Modeling Thermochemical Convection of Europa's Icy Shell Modeling Thermochemical Convection of Europa's Icy Shell Europa's surface reveals that it has been dynamically active. While some of these features may result from exterior forces, interior forces are expected to play a role if the ice shell is thick enough to undergo convection. Better knowledge about the dynamics of Europa will advance our understanding of icy moons in general, and perhaps even to water-rich planets outside of our solar system. Europa has been targeted for future exploration with NASA's Jupiter Europa Orbiter (JEO). To better prepare ourselves to plan this mission, we will benefit by having a comprehensive understanding of the possible dynamics that may exist within Europa, and how/which observations will constrain competing hypotheses of Europa's mass and heat transport. Furthermore, the possibility that liquid water exists beneath the icy exterior makes Europa a high priority target for astrobiology. Because life would most-likely exist only in aqueous environments beneath the ice, an important dynamical question centers upon our ability to detect evidence for its potential at the surface. Therefore, it is critical that we understand whether the icy shell acts as a barrier to or as a promoter of chemical advection between the ocean and the surface. Can chemical species from the ocean be transported to the surface? If so, are there particular characteristic features in the surface geology or the physical fields that we should search for? This proposal outlines geodynamical investigation to understand how chemical compounds from a liquid water ocean can be advected toward Europas surface and how surface species can be delivered to the ocean. We focus on understanding how the liquid-solid phase boundary and density contrasts due to variable amounts of impurities influence mass transfer within the convecting icy shell. Our primary objectives are: 1. To evaluate the importance of the liquid-solid phase boundary at the bottom of the ice shell in geodynamical models of ice convection, and to assess the rate of mass transfer across this boundary. 2. To investigate how variable impurities (mainly salts, organics, clathrates) in newly-formed ice can drive compositional diapirs, and to assess their ability to break through a high viscosity surface ice layer and resurface Europa. 3. To identify characteristic features in predicted observations (e.g., gravitational potential, dynamic topography, surface stresses, spatial heterogeneity in surface age) as a function of styles of thermochemical convection. 4. To examine how ice shell thickness, convection patterns, distribution of impurities, and ocean-ice exchange evolve with time.F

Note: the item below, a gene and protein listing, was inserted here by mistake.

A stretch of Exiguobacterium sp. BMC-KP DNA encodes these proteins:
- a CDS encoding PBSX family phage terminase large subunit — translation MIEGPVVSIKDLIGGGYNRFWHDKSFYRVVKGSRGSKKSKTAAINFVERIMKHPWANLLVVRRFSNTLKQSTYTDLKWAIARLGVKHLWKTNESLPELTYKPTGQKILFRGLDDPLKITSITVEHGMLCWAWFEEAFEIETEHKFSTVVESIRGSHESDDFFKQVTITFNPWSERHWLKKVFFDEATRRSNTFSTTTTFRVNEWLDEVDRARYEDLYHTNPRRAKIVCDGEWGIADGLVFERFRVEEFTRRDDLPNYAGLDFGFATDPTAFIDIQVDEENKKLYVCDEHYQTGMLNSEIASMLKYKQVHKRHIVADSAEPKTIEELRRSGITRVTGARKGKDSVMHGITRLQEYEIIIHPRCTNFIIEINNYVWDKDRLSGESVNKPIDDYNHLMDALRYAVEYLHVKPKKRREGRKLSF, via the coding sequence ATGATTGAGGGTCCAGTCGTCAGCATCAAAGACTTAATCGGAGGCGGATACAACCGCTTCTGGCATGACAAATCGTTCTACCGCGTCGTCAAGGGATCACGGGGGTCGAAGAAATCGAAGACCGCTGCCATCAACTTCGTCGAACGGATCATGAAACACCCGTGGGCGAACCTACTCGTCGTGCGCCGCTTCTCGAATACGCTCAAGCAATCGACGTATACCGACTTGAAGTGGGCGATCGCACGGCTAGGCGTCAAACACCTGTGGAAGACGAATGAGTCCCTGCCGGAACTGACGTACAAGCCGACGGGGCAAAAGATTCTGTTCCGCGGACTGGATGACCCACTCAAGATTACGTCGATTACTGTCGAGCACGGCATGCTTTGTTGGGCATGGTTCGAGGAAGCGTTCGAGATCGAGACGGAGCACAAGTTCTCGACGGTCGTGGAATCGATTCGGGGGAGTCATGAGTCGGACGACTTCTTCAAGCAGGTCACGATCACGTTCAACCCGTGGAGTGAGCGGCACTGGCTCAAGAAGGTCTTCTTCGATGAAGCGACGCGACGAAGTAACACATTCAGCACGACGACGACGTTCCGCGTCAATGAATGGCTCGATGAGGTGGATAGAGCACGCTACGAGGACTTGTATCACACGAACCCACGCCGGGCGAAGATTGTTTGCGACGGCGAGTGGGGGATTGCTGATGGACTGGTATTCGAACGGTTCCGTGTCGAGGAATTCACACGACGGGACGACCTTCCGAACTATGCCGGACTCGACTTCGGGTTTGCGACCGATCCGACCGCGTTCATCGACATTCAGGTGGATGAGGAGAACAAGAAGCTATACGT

|Effective start/end date||11/1/10 → 8/31/17|
- NASA: Goddard Space Flight Center: $580,576.00
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